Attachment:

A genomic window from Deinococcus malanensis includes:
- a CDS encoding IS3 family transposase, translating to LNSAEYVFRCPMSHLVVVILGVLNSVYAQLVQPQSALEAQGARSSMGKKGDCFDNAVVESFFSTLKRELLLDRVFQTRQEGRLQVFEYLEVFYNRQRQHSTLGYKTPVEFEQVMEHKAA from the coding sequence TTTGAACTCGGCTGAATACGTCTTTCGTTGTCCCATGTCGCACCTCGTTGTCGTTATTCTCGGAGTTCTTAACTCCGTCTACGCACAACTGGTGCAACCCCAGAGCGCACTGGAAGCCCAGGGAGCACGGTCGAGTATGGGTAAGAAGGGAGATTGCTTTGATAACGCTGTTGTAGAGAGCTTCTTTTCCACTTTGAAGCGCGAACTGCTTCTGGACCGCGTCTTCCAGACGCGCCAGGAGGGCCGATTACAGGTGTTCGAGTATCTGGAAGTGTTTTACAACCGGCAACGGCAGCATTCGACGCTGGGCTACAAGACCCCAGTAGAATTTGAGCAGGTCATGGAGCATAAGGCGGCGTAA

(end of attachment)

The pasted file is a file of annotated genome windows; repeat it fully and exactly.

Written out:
A genomic window from Deinococcus malanensis includes:
- a CDS encoding IS3 family transposase, translating to LNSAEYVFRCPMSHLVVVILGVLNSVYAQLVQPQSALEAQGARSSMGKKGDCFDNAVVESFFSTLKRELLLDRVFQTRQEGRLQVFEYLEVFYNRQRQHSTLGYKTPVEFEQVMEHKAA from the coding sequence TTTGAACTCGGCTGAATACGTCTTTCGTTGTCCCATGTCGCACCTCGTTGTCGTTATTCTCGGAGTTCTTAACTCCGTCTACGCACAACTGGTGCAACCCCAGAGCGCACTGGAAGCCCAGGGAGCACGGTCGAGTATGGGTAAGAAGGGAGATTGCTTTGATAACGCTGTTGTAGAGAGCTTCTTTTCCACTTTGAAGCGCGAACTGCTTCTGGACCGCGTCTTCCAGACGCGCCAGGAGGGCCGATTACAGGTGTTCGAGTATCTGGAAGTGTTTTACAACCGGCAACGGCAGCATTCGACGCTGGGCTACAAGACCCCAGTAGAATTTGAGCAGGTCATGGAGCATAAGGCGGCGTAA